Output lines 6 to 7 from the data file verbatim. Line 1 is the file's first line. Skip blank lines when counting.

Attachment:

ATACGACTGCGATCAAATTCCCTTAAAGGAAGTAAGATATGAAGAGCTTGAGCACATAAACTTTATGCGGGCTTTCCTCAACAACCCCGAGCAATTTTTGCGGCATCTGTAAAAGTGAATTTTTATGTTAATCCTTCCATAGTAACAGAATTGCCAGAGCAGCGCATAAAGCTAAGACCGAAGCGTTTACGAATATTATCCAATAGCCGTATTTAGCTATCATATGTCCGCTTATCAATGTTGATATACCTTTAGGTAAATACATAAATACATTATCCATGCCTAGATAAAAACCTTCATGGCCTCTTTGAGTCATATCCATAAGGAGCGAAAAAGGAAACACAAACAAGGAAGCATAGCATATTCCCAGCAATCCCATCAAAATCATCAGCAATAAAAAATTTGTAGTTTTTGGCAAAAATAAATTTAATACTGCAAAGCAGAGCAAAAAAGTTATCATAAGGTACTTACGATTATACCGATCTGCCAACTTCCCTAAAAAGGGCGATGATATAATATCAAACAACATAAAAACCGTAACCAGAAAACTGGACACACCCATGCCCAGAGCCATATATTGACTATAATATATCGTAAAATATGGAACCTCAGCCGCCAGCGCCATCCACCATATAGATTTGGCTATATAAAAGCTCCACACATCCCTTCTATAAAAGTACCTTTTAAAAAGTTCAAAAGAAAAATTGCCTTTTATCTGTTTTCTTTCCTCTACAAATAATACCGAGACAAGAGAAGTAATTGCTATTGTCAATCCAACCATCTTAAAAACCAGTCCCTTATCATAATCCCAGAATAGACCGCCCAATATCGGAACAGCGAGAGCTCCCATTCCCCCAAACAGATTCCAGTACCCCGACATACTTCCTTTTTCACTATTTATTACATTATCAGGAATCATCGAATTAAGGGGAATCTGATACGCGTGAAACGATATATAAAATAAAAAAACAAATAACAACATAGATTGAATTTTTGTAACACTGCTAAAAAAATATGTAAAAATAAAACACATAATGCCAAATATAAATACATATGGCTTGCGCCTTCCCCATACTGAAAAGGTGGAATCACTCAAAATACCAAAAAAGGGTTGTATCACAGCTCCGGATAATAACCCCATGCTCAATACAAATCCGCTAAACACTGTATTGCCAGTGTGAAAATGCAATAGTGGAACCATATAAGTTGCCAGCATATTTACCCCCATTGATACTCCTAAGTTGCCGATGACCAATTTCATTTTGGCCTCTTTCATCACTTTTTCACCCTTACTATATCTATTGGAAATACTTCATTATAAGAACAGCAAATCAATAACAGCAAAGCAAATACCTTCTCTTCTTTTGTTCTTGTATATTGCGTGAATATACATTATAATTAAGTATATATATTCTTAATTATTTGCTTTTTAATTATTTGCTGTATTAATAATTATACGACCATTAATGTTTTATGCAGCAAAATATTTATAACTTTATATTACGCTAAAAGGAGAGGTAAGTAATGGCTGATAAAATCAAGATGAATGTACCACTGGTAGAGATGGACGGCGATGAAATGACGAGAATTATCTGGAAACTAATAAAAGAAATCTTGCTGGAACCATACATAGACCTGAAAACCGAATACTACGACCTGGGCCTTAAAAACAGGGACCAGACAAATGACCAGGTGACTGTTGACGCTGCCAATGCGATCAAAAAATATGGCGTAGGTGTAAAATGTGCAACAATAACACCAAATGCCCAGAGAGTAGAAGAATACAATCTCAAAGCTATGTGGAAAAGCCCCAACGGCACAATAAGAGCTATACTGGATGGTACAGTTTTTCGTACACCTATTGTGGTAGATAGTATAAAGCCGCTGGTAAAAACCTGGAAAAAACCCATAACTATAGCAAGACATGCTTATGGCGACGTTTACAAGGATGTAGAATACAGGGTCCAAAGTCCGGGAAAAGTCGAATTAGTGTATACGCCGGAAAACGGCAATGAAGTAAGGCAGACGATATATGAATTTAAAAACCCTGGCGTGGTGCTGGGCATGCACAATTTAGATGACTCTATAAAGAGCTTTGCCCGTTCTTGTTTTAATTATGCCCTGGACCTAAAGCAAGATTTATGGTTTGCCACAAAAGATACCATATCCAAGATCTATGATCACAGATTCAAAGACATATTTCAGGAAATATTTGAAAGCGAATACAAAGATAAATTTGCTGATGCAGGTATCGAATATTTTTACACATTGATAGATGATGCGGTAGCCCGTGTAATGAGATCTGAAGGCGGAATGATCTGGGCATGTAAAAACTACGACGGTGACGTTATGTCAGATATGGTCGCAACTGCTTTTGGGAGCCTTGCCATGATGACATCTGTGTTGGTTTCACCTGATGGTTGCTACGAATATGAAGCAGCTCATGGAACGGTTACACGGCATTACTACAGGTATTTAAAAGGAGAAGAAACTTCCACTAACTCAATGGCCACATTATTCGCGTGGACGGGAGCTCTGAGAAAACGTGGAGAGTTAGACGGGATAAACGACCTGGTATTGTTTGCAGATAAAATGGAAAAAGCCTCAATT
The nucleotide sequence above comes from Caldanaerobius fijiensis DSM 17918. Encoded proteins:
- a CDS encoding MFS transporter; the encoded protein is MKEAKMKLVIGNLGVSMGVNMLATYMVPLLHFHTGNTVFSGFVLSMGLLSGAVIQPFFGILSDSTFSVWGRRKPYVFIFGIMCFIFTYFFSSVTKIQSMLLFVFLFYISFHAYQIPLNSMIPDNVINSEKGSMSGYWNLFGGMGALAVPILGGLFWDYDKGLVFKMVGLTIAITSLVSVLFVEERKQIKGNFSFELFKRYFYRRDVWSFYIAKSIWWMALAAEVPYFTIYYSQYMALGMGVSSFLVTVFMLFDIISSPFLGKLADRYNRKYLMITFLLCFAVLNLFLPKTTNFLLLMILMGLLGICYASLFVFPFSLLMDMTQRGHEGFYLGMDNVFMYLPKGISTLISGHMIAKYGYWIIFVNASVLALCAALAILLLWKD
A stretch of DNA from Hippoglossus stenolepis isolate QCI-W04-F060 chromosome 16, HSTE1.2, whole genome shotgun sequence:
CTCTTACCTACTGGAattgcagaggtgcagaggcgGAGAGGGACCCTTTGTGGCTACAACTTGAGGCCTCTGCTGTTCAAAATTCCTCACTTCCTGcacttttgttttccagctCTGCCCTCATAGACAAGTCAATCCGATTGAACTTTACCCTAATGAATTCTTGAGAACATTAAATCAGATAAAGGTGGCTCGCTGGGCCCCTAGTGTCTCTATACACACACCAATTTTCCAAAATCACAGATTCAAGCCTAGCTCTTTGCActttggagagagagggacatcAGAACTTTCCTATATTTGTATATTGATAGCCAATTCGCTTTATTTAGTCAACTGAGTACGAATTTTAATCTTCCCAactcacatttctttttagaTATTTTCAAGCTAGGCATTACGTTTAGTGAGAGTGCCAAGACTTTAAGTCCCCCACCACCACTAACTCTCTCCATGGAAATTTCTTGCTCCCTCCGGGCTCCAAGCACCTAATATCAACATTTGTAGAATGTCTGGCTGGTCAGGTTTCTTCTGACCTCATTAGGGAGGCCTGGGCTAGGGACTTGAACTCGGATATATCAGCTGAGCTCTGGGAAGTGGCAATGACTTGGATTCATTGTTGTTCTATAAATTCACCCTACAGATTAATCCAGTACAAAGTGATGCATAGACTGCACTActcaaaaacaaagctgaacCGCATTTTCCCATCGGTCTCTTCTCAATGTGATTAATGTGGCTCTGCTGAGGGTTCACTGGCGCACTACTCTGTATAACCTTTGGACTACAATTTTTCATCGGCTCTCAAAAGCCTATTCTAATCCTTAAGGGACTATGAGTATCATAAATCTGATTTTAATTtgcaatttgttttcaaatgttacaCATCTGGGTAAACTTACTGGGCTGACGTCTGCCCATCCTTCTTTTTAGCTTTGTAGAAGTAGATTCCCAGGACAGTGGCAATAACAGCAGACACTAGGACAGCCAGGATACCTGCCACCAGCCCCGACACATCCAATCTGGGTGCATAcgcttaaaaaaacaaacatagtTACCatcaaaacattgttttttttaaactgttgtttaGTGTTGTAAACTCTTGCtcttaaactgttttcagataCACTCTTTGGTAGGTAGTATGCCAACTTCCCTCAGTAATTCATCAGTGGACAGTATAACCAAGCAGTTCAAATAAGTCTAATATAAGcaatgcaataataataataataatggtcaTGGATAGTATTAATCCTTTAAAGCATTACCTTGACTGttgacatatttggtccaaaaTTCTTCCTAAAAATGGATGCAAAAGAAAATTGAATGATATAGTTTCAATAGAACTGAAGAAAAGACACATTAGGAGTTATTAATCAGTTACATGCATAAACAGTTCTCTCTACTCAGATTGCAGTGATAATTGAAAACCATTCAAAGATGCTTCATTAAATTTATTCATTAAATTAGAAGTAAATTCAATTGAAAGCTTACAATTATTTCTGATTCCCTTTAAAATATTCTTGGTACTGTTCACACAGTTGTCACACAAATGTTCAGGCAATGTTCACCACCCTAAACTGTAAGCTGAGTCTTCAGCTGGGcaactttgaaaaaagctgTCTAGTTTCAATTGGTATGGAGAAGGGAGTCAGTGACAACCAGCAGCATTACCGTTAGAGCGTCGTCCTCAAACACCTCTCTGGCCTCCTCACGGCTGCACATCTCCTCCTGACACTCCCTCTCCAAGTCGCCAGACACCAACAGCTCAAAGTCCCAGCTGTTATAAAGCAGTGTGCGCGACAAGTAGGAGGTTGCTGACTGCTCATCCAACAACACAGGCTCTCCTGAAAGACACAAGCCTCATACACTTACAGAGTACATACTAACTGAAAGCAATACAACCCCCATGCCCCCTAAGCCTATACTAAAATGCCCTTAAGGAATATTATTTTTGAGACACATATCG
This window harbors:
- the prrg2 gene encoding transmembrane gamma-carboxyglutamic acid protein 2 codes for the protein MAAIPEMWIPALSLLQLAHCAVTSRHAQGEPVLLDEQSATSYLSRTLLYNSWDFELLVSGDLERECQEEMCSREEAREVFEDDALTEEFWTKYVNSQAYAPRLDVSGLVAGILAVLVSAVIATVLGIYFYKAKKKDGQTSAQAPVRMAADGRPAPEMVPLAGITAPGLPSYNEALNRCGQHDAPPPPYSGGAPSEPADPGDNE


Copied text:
This window harbors:
- the prrg2 gene encoding transmembrane gamma-carboxyglutamic acid protein 2 codes for the protein MAAIPEMWIPALSLLQLAHCAVTSRHAQGEPVLLDEQSATSYLSRTLLYNSWDFELLVSGDLERECQEEMCSREEAREVFEDDALTEEFWTKYVNSQAYAPRLDVSGLVAGILAVLVSAVIATVLGIYFYKAKKKDGQTSAQAPVRMAADGRPAPEMVPLAGITAPGLPSYNEALNRCGQHDAPPPPYSGGAPSEPADPGDNE